America Needs Change Trump supports our constitution, will appoint judges that will keep our freedoms safe. He supports the partial-birth ban; Hillary voted against it. Regardless of how you feel about Trump, critical issues are at stake. Trump will increase national security, monitor refugee admissions, endorse our vital military forces while fighting ISIS. Vice-presidential candidate Mike Pence will be an intelligent asset for the country. Hillary wants open borders, increased government regulation, and more demilitarization at a time when we need strong military defenses...

My Process For No I will be voting “no” on Prop 3 because I am supportive of the process that is in place to review and approve developments. I was on the Traverse City Planning Commission in the 1990s and gained an appreciation for all of the work that goes into a review. The staff reviews the project and makes a recommendation. The developer then makes a presentation, and fellow commissioners and the public can ask questions and make comments. By the end of the process, I knew how to vote for a project, up or down. This process then repeats itself at the City Commission...

Regarding Your Postcard If you received a “Vote No” postcard from StandUp TC, don’t believe their lies. Prop 3 is not illegal. It won’t cost city taxpayers thousands of dollars in legal bills or special elections. Prop 3 is about protecting our downtown -- not Munson, NMC or the Commons -- from a future of ugly skyscrapers that will diminish the very character of our downtown...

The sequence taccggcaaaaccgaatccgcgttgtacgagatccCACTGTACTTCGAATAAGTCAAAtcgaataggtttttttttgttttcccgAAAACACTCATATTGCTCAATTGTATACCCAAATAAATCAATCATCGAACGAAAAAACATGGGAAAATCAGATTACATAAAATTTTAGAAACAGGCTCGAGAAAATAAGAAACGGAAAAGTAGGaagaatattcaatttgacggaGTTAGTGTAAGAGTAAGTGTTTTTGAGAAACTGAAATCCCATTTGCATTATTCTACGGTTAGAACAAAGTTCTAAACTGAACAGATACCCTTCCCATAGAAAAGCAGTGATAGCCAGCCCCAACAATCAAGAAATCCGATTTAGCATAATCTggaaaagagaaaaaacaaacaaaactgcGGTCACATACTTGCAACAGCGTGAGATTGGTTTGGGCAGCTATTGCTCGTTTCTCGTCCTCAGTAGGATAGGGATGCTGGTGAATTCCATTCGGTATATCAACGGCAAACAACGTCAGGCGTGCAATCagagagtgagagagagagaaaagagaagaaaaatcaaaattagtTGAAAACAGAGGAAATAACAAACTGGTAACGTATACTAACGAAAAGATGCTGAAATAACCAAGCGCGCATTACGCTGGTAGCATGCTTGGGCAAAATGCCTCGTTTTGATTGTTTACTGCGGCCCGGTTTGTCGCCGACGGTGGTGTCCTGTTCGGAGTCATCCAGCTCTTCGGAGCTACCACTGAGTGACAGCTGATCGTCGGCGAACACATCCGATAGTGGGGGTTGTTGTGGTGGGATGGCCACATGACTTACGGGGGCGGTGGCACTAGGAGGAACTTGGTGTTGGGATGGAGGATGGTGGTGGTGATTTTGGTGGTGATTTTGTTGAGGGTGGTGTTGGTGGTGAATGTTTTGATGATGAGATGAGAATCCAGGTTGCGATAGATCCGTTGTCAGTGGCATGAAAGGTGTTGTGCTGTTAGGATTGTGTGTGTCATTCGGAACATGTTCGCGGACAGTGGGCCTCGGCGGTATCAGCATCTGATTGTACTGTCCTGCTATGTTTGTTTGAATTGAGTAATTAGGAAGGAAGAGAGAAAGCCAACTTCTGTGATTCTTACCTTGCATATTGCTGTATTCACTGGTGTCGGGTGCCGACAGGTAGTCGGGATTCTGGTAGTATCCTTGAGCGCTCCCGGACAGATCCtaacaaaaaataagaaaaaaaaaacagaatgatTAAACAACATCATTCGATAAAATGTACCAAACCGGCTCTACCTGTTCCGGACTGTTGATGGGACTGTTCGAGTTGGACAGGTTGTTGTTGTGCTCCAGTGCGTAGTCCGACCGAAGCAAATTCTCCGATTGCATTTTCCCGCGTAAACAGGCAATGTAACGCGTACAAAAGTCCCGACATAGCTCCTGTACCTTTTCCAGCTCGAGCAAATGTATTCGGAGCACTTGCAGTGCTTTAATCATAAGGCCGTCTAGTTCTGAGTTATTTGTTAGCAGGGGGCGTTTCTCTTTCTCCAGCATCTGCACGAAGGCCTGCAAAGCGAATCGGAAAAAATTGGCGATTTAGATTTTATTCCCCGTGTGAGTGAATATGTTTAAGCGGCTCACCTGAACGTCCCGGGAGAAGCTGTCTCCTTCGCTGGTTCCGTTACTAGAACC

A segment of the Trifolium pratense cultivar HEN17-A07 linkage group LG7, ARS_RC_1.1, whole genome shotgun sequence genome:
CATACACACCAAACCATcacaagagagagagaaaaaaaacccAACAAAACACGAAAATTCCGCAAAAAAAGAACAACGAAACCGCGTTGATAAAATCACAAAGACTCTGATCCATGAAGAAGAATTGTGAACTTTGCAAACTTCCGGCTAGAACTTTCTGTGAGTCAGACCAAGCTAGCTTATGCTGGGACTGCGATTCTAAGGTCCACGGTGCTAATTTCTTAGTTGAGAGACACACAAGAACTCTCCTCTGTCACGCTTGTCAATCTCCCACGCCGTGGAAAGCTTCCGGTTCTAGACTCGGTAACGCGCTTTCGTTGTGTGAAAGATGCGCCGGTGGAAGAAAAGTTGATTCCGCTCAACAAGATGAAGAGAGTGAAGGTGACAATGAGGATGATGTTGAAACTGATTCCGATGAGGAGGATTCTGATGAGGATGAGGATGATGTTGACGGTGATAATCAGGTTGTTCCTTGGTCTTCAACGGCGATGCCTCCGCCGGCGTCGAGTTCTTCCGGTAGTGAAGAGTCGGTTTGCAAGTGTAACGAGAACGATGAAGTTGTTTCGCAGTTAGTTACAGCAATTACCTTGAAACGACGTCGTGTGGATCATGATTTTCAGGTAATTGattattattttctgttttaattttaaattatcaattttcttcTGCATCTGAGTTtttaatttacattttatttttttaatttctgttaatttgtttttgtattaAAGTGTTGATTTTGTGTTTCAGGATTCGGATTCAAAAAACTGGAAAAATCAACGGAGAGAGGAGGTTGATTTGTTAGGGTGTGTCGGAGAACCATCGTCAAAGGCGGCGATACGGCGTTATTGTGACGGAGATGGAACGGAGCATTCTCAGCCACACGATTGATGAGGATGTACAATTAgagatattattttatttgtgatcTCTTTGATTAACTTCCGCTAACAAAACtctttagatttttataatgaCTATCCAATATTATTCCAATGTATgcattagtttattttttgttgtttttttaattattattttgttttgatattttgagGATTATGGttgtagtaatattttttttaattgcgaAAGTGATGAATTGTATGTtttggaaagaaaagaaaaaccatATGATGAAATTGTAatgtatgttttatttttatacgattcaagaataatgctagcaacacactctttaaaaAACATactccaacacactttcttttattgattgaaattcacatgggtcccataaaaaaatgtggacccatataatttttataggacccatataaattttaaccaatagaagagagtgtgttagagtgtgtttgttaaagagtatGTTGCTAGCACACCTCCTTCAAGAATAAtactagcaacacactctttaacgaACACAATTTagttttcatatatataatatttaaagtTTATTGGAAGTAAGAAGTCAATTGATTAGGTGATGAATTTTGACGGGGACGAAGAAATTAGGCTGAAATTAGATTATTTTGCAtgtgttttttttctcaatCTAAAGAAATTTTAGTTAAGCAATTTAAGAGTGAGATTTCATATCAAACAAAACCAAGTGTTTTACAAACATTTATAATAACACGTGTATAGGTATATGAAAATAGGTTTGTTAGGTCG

Vote Yes It has been suggested that a recall or re-election of current city staff and Traverse City Commission would work better than Prop 3. I disagree. A recall campaign is the most divisive, costly type of election possible. Prop 3, when passed, will allow all city residents an opportunity to vote on any proposed development over 60 feet tall at no cost to the taxpayer...

Yes Vote Explained A “yes” vote on Prop 3 will give Traverse City the right to vote on developments over 60 feet high. It doesn’t require votes on every future building, as incorrectly stated by a previous letter writer. If referendums are held during general elections, taxpayers pay nothing...

Beware Trump When the country you love have have served for 33 years is threatened, you have an obligation and a duty to speak out. Now is the time for all Americans to speak out against a possible Donald Trump presidency. During the past year Trump has been exposed as a pathological liar, a demagogue and a person who is totally unfit to assume the presidency of our already great country...